Tax-fed, jack-booted leeches received (yet again) their “share” of stolen goods people call with a very sick sense of humor “taxes.”

      You forgot to add that.

  17. So, using this logic, is being shot (or shooting someone else) with a .45 5x as bad as shooting someone with a 9mm?

    But then a 30-06 seems like it’d be less-bad than a .30-.30, which I know deer find not to be true.

    I am confuse…

  18. How, on God’s green earth, do you take a society seriously, any aspect of any society, that goes to this much trouble to invent things to be hysterical about. Societies, by their nature I suppose, are prone to hysteria. The hysteria over drugs is among the more asinine of possible hysterias and has produced the most harm as far as I can tell.

  19. If you don’t like drugs, then don’t use them.

  20. Is there any logic to comparing drugs on a mass basis anyway? Does the “marijuana equivalent” unit take into account variations in THC content? Without some way to quantify “high”, isn’t this all just a total fiction?

  21. I’m sure that headline is supposed to read “good” instead of “bad”

    1. Re: MNG,

      I’m sure that headline is supposed to read “good” instead of “bad”

      But, MNG – that is *exactly* what it says.

      It is 200 times as bad-ass as pot 😉

  22. OFF TOPIC:

    7 Music Trends Whose Return Must Be Stopped

    From the charity super group part:

    Still, with events like Live Earth and no shortage of horrors in the world, it’s just a matter of time until the track, “You Know, In Some Parts of the World Ten Year Olds Are Sold as Sex Slaves, For Old Western Men to Sodomize Them, And Babies Get Shot in The Eye Like it’s No Big Thing. It’s So Messed Up, Man” will hit the charts, featuring the vocal stylings of Will Smith, R Kelly, Lionel Richie and a cast of dozens of other celebrities eager to promote new films and albums.

    1. Personally, I believe trend #3 should be stopped. I mean, “We Are the World” was, as a point of fact, one of the most horrible music moments in history, but it’s so horrible, it can’t possibly come back. #3, however, still has fans.

  23. With the recent flare of research chemicals getting sold over the counter the dangers of prohibition should be even clearer. Pandora’s box has been opened. There’s no shortage of compounds that blast brain receptors and people who will seek them. So what is the reasonable policy?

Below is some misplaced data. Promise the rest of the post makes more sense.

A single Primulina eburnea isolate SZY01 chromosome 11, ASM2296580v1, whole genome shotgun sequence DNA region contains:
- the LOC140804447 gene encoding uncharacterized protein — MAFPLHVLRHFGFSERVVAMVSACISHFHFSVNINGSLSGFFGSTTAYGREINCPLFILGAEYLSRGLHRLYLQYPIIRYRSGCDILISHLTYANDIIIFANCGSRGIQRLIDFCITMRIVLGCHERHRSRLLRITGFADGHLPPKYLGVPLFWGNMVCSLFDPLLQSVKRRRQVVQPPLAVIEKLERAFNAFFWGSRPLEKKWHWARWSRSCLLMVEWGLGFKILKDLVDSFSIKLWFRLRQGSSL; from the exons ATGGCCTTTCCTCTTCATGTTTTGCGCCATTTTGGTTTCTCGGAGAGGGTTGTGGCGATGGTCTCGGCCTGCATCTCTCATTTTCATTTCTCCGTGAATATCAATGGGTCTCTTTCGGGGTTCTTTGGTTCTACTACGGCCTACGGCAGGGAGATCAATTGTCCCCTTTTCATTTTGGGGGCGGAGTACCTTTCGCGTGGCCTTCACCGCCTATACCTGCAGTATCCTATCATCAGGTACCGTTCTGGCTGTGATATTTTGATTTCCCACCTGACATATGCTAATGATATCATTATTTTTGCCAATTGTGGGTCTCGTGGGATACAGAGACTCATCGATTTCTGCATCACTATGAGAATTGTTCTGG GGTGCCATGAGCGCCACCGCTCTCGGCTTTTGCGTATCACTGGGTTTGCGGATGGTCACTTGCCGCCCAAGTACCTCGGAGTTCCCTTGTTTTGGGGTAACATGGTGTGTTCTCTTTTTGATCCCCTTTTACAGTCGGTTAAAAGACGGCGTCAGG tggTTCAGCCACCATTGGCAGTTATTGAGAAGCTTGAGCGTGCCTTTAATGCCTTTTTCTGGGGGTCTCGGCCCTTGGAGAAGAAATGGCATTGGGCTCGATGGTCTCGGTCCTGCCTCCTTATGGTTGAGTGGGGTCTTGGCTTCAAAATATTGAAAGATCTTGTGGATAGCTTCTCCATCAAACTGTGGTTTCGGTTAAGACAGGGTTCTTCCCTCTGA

Right now we ban stuff, let darwin take care of the toxic fools, and know well enough that more stuff to ban is just sitting in the pipeline. Having been a toxic fool myself, I know absent the prohibition atmosphere I wouldn’t have made myself into a guinea pig.

    The most popular illegal drugs are often the safest. There will be more guinea pigs and there will be more emergency bans on certain chemicals. At least I learned the cutting edge of recreational drug use is an extremely dangerous place to be. I’ll be happy to watch this new chemical frontier get settled from the sidelines.

  24. totally off-topic but… just… wow…

    BRIDGEPORT — A city woman was in custody after police said she forced her 4-year-old son to chug a bottle of beer and then gave her 10-month-old daughter beer and cocaine.

    Juliette Dunn, 29, of Success Village, was charged with two counts of risk of injury to a child and two counts of second-degree assault and was being held in lieu of $100,000 bond. A female companion, 33-year-old Lisa Jefferson, was arrested on the same charges and also had a $100,000 bond.

    According to police, officers were patrolling Success Village June 28 when they were waved down by a neighbor who complained that a mother was feeding her children beer on the playground.

    Police said they spotted Dunn and Jefferson sitting at the playground, the young children on the ground next to them. As officers approached them, police said they spotted an empty 40-ounce bottle of Steel Reserve beer on the ground beside the boy. They said a baby bottle next to the baby contained a dark liquid that smelled strongly of an alcohol beverage. Dunn was identified as the children’s mother.

    Police said witnesses told them that Jefferson had handed the bottle of beer to the boy and ordered him to chug it. When he had finished it police said Jefferson called the boy an alcoholic.

    Both children were taken to Bridgeport Hospital where police said both the boy and girl tested positive for alcohol and the 10-month-old also had cocaine in her system. While being examined, police said the 4-year-old told a social worker he likes, “Natural Ice beer, Budweiser beer, but didn’t like the taste of Dog-Bite beer.”

    Police said Dunn told them Jefferson gives her son a bottle of beer everyday but she didn’t know how her 10-month-old daughter tested positive for cocaine since she doesn’t breast feed her.

    Read more: http://www.ctpost.com/news/art…..z1StPg0J00